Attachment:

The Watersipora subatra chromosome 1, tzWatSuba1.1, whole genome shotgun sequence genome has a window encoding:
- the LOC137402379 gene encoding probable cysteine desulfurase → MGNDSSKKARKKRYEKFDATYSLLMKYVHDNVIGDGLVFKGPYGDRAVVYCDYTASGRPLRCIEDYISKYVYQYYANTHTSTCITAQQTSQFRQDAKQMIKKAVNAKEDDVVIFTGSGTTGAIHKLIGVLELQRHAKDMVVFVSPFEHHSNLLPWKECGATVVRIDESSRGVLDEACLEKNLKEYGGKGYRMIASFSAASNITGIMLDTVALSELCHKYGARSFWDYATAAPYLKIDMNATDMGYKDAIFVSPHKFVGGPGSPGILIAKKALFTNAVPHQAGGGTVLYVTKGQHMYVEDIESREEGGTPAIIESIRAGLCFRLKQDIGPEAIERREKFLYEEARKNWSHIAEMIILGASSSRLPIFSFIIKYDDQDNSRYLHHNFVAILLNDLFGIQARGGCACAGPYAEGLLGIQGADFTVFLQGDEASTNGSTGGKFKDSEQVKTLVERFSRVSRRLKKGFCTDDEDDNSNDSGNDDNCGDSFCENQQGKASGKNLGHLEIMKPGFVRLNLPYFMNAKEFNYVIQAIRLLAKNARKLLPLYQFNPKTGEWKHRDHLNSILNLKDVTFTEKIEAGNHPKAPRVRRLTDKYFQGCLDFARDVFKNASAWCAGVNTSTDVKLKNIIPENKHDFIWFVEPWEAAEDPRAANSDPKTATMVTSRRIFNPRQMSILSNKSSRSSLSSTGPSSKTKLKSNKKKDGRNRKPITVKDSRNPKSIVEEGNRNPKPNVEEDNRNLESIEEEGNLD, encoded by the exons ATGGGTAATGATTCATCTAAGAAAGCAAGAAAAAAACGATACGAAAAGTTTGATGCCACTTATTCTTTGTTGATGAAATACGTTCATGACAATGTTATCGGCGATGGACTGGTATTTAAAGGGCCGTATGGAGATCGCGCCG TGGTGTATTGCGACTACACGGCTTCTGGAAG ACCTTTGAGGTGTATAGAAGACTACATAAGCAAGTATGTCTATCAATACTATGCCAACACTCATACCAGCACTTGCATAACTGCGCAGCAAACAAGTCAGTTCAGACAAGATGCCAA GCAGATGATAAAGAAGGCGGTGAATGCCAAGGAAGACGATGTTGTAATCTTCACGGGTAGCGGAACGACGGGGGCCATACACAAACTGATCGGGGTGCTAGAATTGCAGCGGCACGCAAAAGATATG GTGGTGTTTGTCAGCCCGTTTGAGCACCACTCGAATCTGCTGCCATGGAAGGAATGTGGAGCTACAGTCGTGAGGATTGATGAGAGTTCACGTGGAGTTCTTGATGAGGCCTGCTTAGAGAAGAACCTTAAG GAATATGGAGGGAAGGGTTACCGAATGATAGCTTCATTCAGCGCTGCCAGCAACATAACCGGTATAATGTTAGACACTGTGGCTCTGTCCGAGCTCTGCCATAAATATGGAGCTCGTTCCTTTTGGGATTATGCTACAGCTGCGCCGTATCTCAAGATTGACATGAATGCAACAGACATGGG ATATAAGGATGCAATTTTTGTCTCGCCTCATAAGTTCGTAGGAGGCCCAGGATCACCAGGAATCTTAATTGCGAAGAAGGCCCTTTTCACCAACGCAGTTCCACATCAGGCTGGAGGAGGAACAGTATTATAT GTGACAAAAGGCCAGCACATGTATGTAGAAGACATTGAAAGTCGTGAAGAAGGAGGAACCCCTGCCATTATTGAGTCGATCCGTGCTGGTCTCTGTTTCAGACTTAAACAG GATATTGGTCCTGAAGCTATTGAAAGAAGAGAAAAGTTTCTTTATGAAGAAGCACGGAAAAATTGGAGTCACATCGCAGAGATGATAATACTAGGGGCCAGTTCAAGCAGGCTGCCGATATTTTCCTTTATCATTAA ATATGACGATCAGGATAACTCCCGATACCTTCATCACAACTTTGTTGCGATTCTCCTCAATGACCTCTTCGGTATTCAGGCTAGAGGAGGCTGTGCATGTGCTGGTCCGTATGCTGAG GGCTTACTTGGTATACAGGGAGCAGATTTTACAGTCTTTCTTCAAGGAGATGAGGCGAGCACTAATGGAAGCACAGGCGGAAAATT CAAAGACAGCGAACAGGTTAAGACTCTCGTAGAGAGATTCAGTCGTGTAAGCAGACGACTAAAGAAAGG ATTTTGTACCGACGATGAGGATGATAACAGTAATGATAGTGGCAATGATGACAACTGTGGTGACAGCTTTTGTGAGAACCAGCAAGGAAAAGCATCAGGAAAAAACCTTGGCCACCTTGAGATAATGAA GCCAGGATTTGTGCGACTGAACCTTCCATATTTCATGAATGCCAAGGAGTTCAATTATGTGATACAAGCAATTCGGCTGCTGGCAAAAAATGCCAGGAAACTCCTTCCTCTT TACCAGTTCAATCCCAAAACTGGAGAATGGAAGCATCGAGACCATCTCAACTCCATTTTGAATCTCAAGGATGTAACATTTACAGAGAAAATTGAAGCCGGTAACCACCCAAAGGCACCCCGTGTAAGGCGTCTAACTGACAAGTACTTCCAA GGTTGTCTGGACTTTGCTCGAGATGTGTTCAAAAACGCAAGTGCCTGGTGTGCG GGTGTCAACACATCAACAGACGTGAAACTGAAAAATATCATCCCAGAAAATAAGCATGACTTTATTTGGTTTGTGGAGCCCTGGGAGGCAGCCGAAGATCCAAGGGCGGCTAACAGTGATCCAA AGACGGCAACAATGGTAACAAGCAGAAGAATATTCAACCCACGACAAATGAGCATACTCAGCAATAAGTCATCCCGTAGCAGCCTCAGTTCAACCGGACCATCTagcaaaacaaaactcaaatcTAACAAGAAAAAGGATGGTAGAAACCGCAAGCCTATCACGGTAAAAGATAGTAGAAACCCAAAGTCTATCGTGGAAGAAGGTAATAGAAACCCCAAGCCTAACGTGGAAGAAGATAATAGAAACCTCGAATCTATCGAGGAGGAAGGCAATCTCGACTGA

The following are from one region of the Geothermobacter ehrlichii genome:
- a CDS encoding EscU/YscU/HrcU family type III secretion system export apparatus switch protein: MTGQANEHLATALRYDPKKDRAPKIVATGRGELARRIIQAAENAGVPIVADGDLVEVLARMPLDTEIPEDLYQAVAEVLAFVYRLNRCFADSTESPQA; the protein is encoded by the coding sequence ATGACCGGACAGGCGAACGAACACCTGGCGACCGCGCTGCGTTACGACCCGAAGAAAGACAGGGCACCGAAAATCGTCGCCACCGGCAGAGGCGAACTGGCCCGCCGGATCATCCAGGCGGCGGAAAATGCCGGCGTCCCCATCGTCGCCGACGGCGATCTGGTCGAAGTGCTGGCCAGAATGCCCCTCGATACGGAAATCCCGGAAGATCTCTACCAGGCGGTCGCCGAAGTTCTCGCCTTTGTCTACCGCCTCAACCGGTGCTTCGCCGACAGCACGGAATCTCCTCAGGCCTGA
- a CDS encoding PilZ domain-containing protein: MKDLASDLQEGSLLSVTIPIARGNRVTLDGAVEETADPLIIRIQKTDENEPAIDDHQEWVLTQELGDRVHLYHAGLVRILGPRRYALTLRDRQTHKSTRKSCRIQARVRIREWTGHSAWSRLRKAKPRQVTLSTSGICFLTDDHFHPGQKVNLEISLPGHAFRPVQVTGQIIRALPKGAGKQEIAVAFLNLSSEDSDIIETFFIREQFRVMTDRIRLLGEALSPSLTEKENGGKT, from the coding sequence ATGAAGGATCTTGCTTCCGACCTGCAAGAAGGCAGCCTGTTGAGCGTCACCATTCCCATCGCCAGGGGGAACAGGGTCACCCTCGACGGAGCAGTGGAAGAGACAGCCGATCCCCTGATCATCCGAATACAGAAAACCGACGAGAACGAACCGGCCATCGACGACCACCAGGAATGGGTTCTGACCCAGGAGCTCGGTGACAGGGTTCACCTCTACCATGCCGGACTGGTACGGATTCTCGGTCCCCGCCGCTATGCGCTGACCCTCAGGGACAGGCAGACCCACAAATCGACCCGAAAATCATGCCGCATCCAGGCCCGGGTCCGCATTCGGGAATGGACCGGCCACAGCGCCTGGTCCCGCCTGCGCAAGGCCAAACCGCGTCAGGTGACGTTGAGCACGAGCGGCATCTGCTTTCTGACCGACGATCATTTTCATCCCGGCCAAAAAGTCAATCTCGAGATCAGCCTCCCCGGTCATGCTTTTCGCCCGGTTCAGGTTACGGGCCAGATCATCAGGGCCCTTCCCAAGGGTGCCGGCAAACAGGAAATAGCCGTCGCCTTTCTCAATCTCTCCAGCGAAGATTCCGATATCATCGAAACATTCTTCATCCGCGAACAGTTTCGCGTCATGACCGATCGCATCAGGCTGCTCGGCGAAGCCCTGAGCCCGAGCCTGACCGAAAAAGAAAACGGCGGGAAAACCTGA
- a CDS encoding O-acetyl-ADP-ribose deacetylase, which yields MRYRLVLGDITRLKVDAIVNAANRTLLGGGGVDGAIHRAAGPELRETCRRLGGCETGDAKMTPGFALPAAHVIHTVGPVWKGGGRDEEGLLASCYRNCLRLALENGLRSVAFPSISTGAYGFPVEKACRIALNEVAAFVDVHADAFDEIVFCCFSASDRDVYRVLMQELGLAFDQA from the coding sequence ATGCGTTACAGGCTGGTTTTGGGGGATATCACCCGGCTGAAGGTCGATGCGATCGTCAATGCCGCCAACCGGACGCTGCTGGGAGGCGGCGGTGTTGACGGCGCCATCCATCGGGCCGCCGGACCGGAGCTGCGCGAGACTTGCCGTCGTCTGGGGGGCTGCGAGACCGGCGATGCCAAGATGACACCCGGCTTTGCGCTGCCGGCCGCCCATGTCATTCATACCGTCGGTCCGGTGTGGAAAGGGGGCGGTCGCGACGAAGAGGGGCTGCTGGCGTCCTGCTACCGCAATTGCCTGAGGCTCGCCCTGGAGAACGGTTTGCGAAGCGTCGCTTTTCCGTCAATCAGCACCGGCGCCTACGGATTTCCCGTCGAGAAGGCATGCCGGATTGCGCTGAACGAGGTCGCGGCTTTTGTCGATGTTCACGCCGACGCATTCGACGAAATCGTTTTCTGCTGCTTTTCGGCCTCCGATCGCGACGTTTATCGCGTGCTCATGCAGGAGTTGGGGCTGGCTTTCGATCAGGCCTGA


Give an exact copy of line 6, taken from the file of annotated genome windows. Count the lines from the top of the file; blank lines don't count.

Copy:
- a CDS encoding O-acetyl-ADP-ribose deacetylase, which yields MRYRLVLGDITRLKVDAIVNAANRTLLGGGGVDGAIHRAAGPELRETCRRLGGCETGDAKMTPGFALPAAHVIHTVGPVWKGGGRDEEGLLASCYRNCLRLALENGLRSVAFPSISTGAYGFPVEKACRIALNEVAAFVDVHADAFDEIVFCCFSASDRDVYRVLMQELGLAFDQA from the coding sequence ATGCGTTACAGGCTGGTTTTGGGGGATATCACCCGGCTGAAGGTCGATGCGATCGTCAATGCCGCCAACCGGACGCTGCTGGGAGGCGGCGGTGTTGACGGCGCCATCCATCGGGCCGCCGGACCGGAGCTGCGCGAGACTTGCCGTCGTCTGGGGGGCTGCGAGACCGGCGATGCCAAGATGACACCCGGCTTTGCGCTGCCGGCCGCCCATGTCATTCATACCGTCGGTCCGGTGTGGAAAGGGGGCGGTCGCGACGAAGAGGGGCTGCTGGCGTCCTGCTACCGCAATTGCCTGAGGCTCGCCCTGGAGAACGGTTTGCGAAGCGTCGCTTTTCCGTCAATCAGCACCGGCGCCTACGGATTTCCCGTCGAGAAGGCATGCCGGATTGCGCTGAACGAGGTCGCGGCTTTTGTCGATGTTCACGCCGACGCATTCGACGAAATCGTTTTCTGCTGCTTTTCGGCCTCCGATCGCGACGTTTATCGCGTGCTCATGCAGGAGTTGGGGCTGGCTTTCGATCAGGCCTGA